Germany has released data showing that it had its worst month of exports since the financial crisis.
BIUK’s Mike Bird wrote of the data that the poor performance was for August which meant that the data reflects economic conditions before “any potential effect from Volkswagen’s emissions scandal, which didn’t break until late in September”.
He also noted that:
The German economy has also benefited more than most from the rise of China’s middle class — the emergence of huge demand for quality cars and industrial equipment has boosted the country’s outward trade.
But the recent slowdown in the Chinese economy has caused some understandable concern — economists are increasingly doubtful as to whether the world’s second-biggest economy can reach its own growth targets in the years ahead.
That reminded me of a chart that David Flanagan, Director Interest Rate Markets at Curve Securities, showed me of the relationship between German exports and the Chinese leading indicator of economic growth some time ago.
Flanagan was following the same logic as Bird articulated above about the relationship between Chinese growth and German exports back in 2009 and stumbled upon what looks like a fairly robust, but not perfect, indicator of German exports.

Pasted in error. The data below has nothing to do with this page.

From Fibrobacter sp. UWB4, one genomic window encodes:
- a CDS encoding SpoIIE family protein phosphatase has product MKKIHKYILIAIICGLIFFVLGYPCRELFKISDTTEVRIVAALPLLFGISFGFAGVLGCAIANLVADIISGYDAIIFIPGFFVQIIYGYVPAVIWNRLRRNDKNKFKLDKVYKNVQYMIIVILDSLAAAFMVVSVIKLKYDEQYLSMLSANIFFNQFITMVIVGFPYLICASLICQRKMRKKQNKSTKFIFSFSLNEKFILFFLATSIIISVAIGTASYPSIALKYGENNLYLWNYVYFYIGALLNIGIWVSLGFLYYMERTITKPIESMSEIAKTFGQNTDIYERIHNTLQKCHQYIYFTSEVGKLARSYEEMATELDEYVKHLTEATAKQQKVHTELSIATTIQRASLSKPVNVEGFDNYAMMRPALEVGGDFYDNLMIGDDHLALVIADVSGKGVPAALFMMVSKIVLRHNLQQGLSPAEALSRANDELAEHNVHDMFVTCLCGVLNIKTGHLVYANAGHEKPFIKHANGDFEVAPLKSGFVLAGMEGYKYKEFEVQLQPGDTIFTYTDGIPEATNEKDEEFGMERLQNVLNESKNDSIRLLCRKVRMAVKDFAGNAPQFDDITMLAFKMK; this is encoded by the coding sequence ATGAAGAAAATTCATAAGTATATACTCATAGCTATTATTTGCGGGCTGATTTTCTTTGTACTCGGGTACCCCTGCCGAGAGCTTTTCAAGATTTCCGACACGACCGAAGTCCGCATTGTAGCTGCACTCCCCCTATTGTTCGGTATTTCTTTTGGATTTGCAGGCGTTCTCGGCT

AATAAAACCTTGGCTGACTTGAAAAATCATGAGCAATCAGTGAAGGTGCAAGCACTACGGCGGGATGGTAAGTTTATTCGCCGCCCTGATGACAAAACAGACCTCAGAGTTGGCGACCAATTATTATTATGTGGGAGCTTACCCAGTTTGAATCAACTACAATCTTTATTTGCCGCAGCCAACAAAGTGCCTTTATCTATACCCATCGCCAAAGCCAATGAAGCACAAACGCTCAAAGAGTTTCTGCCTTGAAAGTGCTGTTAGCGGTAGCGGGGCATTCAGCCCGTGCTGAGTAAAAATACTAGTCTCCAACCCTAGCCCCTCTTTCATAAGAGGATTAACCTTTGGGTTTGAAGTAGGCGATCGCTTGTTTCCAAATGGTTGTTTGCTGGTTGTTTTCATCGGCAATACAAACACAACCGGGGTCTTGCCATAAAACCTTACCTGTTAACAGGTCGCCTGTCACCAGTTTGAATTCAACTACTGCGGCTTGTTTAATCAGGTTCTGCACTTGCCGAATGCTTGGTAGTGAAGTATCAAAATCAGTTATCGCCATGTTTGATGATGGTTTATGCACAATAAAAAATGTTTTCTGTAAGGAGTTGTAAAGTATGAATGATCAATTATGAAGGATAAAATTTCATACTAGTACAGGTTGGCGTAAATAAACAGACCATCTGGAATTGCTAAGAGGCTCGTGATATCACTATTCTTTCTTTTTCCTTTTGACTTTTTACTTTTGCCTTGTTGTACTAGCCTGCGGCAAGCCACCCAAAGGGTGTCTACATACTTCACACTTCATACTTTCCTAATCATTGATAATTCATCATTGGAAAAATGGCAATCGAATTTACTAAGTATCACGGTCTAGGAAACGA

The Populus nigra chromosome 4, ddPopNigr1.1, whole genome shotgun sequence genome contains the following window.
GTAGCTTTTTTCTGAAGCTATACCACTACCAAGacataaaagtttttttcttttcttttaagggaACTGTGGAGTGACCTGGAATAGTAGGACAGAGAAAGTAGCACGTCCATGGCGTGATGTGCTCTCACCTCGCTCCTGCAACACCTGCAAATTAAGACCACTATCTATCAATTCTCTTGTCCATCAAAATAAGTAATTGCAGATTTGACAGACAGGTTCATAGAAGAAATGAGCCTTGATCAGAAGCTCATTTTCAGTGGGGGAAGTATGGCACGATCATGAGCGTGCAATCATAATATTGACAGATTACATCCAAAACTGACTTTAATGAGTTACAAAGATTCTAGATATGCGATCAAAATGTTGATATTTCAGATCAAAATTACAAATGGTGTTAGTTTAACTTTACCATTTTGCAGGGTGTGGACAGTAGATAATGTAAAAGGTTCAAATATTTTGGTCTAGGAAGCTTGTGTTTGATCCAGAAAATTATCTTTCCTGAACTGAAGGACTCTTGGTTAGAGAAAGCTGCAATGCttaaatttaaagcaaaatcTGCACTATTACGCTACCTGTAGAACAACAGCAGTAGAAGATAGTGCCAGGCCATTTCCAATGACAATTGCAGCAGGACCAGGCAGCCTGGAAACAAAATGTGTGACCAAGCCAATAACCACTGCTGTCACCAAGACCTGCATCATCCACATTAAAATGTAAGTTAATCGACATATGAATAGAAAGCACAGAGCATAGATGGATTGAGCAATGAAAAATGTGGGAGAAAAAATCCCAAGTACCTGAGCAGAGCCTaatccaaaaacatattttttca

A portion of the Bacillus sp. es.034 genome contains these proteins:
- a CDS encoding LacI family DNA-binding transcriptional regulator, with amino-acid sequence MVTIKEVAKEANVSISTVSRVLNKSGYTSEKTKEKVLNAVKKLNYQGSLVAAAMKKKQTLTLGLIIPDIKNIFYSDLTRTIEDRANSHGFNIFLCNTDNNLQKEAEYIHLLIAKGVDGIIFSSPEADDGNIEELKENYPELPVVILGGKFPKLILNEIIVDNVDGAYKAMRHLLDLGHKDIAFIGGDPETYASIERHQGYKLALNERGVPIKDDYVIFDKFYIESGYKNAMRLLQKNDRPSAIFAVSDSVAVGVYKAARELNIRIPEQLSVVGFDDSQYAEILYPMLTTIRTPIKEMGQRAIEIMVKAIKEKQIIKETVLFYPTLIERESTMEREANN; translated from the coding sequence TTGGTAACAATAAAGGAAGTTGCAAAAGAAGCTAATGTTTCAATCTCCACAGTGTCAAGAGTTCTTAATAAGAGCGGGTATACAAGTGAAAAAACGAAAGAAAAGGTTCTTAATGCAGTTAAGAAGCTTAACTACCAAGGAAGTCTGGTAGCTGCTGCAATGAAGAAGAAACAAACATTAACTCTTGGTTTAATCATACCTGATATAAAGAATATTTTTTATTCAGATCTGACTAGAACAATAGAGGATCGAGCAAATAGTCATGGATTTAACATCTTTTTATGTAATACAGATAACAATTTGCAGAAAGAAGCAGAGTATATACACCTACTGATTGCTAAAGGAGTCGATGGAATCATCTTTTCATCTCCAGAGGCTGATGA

That indicator is the year on year move of the Chinese leading indicator against the year on year move in German exports lagged 6 months.
Here’s the latest version of the chart after last night’s data.
Even the most casual relationship suggests that last night’s weak numbers are unlikely to be the last bad trade outcome Germany experiences. Add on a bit of Volkswagen induced collapse in demand and Europe’s second biggest economy might be in for some more disappointing data.
But this relationship highlights why the Fed was worried about China and “conditions abroad”, why the BoE last night was worried about a slowdown in China and emerging markets and why the ECB will be resisting any strength in the Euro in the months ahead.
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